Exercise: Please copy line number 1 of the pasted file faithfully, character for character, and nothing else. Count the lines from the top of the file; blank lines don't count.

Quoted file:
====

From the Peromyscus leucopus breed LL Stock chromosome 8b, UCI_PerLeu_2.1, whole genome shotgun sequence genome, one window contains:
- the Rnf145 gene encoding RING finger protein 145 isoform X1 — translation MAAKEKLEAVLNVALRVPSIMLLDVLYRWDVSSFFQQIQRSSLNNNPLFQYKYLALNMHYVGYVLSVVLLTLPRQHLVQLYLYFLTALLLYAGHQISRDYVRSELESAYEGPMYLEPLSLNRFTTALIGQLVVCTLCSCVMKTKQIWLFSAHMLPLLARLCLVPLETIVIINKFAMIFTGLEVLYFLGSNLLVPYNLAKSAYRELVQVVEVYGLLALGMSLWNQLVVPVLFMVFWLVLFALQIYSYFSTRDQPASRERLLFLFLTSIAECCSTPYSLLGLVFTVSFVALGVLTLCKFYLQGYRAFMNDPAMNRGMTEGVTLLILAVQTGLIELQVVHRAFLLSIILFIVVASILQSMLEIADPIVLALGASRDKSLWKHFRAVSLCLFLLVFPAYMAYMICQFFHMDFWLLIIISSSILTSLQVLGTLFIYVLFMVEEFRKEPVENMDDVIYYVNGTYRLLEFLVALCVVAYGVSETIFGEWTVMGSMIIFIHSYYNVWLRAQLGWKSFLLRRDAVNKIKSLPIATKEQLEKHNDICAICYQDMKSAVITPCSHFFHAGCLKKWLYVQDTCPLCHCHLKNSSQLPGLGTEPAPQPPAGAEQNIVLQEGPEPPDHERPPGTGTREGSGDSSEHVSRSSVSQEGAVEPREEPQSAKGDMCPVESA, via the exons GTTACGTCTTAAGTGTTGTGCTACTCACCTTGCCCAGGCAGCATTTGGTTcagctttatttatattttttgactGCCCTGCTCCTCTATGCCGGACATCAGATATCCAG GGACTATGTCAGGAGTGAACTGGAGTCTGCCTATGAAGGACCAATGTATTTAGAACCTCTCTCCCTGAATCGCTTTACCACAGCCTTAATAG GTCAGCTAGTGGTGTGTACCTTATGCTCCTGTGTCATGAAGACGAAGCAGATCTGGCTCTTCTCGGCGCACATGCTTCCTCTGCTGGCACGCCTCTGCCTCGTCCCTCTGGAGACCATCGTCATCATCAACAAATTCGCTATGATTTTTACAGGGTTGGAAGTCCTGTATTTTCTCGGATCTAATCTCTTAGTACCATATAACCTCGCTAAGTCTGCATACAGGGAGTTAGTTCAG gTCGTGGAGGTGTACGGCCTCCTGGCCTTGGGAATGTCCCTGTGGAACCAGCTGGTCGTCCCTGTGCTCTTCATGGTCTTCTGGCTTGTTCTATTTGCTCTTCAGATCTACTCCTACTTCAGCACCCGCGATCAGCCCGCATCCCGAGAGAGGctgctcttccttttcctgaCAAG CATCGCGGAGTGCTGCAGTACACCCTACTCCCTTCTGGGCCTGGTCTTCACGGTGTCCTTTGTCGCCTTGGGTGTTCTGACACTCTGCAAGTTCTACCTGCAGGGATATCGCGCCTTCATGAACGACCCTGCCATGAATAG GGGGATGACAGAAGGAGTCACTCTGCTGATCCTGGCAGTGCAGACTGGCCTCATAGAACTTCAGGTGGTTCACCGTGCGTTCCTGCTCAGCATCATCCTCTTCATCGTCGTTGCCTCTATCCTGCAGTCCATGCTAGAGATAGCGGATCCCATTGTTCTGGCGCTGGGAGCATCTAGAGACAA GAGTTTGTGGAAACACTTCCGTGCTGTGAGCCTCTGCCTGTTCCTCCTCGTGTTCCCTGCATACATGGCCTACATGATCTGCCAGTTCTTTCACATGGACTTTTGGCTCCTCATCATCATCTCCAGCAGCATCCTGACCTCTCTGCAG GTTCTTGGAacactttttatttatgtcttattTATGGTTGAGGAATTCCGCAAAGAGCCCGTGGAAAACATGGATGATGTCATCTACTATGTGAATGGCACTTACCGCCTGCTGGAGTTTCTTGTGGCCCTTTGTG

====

From the Peromyscus leucopus breed LL Stock chromosome 8b, UCI_PerLeu_2.1, whole genome shotgun sequence genome, one window contains: